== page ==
Long Term U.S. Financial Projections – The Congressional Budget Office (CBO) projected Monday that the COVID-19 pandemic will inflict a long-term blow to the United States economy, costing $7.9-trillion over the next decade, or a 3-percent loss in “real” gross domestic product. The estimates are an indication of the damage reflecting the anticipated dampened consumer spending and business investments. Senate Minority Leader Chuck Schumer (D) and Senator Bernie Sanders (D), who requested the CBO report, have used the findings to call upon lawmakers to pass additional legislation that would provide nearly $3-trillion in economic relief, including extending federal unemployment benefits that are set to expire at the end of July. The measure previously passed the House but has been stalled in the Senate by Majority Leader Mitch McConnell (R) who has indicated his desire to pass a package that is considerably smaller.

Nursing Homes Report Significant Numbers – The Centers for Medicare and Medicaid Services and the Centers for Disease Control and Prevention are reporting more than 60,000 cases of COVID-19 among nursing home residents. While the numbers are partial, the report is based on data received from 80-percent of the nation’s 15,400 nursing homes. Officials have suggested that nursing homes should conduct frequent testing for all residents and staff, however it is estimated that one-time testing in nursing homes alone would cost $672-million. Nationwide, about 1.4 million elderly and disabled residents live in nursing and rehabilitation facilities, with more than one million staff members who may also be exposed.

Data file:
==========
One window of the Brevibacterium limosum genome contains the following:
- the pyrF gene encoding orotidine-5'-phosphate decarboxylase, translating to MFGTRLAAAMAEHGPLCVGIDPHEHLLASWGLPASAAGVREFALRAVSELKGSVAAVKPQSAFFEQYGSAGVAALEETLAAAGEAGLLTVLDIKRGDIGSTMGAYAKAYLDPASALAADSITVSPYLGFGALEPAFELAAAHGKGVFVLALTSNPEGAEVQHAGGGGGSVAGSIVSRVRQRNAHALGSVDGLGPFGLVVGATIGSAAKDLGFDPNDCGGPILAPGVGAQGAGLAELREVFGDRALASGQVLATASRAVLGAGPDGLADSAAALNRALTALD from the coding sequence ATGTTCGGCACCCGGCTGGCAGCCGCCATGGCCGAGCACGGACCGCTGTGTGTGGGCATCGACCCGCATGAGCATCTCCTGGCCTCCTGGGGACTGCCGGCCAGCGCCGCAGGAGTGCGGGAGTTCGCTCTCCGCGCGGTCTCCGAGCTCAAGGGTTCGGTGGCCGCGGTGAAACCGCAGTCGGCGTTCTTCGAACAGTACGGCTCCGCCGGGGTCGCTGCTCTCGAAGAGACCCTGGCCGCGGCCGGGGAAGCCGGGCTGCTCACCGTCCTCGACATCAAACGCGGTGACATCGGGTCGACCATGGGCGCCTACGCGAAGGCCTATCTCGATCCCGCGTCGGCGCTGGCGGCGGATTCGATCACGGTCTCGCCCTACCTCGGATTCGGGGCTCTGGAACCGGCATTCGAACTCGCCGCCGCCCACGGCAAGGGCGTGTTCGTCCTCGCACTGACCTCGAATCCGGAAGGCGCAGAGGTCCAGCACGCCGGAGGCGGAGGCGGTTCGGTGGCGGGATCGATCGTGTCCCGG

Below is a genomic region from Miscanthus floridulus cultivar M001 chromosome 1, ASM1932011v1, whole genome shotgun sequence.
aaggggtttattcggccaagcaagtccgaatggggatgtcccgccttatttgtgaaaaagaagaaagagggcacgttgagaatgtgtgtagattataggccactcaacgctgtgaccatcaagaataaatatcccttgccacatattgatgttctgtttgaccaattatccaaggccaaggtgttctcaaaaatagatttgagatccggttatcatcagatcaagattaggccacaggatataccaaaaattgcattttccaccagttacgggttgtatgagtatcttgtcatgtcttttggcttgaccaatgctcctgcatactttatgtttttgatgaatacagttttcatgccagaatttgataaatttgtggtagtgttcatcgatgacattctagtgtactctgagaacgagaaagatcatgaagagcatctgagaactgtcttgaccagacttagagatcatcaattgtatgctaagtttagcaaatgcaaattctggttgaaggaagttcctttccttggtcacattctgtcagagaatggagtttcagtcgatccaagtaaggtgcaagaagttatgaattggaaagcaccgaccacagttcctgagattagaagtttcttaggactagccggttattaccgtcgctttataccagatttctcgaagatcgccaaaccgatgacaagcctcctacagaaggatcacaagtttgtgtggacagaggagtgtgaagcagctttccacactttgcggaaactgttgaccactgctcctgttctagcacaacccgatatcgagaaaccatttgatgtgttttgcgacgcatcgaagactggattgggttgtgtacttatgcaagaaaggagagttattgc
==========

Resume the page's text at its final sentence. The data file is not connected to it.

COVID-19 Numbers in Nevada

These numbers are accurate as of 4:00 p.m. Monday, June 1.

  • There are 8,690 positive cases in Nevada.
    • Clark County has 6,719 confirmed cases. Of those, 5,200 have recovered.
    • Washoe County has 1,577 confirmed cases. Of those, 58 are hospitalized and 898 have recovered.
    • Carson City has 98 confirmed cases. Of those, 66 have recovered.
    • Humboldt County has 78 confirmed cases. Of those, 13 have recovered.
    • Nye County has 62 confirmed cases. Of those, 39 have recovered.
    • Lyon County has 62 confirmed cases. Of those, 47 have recovered.
    • Douglas County has 32 confirmed cases. Of those, 25 have recovered.
    • Elko County has 24 confirmed cases. Of those, 13 have recovered.
    • Lander County has 19 confirmed cases.
    • Churchill County has seven (7) confirmed cases. Of those, six (6) have recovered.
    • Mineral County has four (4) confirmed cases. All four (4) have recovered.
    • White Pine County has four (4) confirmed cases. Of those, three (3) have recovered.
    • Lincoln County has two (2) confirmed cases.
    • Storey County has one (1) confirmed case. That person has recovered.
  • Nevada has reported 421 fatalities from the coronavirus. Of those, 343 were in Clark County, 60 were in Washoe County, four (4) were in Humboldt County, four (4) were in Carson City, one (1) was in Elko County, one (1) was in Nye County, one (1) was in Churchill County, and one (1) was in Lyon County.
  • Over 146,000 people have been tested.
  • Further statistical data can be found here: DHHS Coronavirus Statistics in Nevada.